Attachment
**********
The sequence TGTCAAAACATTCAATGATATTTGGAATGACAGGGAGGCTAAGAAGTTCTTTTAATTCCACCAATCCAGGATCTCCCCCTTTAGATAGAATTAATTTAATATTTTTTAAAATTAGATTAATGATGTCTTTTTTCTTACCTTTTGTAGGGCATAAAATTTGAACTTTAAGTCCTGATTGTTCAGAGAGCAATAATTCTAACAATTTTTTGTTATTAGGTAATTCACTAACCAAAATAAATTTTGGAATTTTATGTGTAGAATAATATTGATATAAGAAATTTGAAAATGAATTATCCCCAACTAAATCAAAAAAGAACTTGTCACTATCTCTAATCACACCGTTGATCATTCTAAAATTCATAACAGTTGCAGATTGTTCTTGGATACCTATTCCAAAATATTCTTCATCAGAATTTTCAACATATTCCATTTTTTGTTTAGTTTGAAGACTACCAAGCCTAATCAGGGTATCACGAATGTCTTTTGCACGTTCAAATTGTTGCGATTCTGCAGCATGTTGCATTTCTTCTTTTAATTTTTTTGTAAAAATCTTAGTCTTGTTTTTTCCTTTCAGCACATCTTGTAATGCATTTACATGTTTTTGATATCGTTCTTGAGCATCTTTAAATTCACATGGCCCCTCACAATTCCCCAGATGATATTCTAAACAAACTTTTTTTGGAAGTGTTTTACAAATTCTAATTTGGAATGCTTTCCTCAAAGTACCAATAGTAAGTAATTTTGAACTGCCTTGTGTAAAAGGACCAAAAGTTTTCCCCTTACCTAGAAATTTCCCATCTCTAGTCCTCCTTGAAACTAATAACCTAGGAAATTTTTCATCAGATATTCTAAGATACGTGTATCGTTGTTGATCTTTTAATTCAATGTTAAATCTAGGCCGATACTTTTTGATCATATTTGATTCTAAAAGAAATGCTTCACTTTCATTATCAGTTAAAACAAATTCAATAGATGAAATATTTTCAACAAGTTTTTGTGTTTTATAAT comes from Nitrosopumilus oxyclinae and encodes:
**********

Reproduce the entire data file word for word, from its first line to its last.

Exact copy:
The sequence TGTCAAAACATTCAATGATATTTGGAATGACAGGGAGGCTAAGAAGTTCTTTTAATTCCACCAATCCAGGATCTCCCCCTTTAGATAGAATTAATTTAATATTTTTTAAAATTAGATTAATGATGTCTTTTTTCTTACCTTTTGTAGGGCATAAAATTTGAACTTTAAGTCCTGATTGTTCAGAGAGCAATAATTCTAACAATTTTTTGTTATTAGGTAATTCACTAACCAAAATAAATTTTGGAATTTTATGTGTAGAATAATATTGATATAAGAAATTTGAAAATGAATTATCCCCAACTAAATCAAAAAAGAACTTGTCACTATCTCTAATCACACCGTTGATCATTCTAAAATTCATAACAGTTGCAGATTGTTCTTGGATACCTATTCCAAAATATTCTTCATCAGAATTTTCAACATATTCCATTTTTTGTTTAGTTTGAAGACTACCAAGCCTAATCAGGGTATCACGAATGTCTTTTGCACGTTCAAATTGTTGCGATTCTGCAGCATGTTGCATTTCTTCTTTTAATTTTTTTGTAAAAATCTTAGTCTTGTTTTTTCCTTTCAGCACATCTTGTAATGCATTTACATGTTTTTGATATCGTTCTTGAGCATCTTTAAATTCACATGGCCCCTCACAATTCCCCAGATGATATTCTAAACAAACTTTTTTTGGAAGTGTTTTACAAATTCTAATTTGGAATGCTTTCCTCAAAGTACCAATAGTAAGTAATTTTGAACTGCCTTGTGTAAAAGGACCAAAAGTTTTCCCCTTACCTAGAAATTTCCCATCTCTAGTCCTCCTTGAAACTAATAACCTAGGAAATTTTTCATCAGATATTCTAAGATACGTGTATCGTTGTTGATCTTTTAATTCAATGTTAAATCTAGGCCGATACTTTTTGATCATATTTGATTCTAAAAGAAATGCTTCACTTTCATTATCAGTTAAAACAAATTCAATAGATGAAATATTTTCAACAAGTTTTTGTGTTTTATAAT comes from Nitrosopumilus oxyclinae and encodes: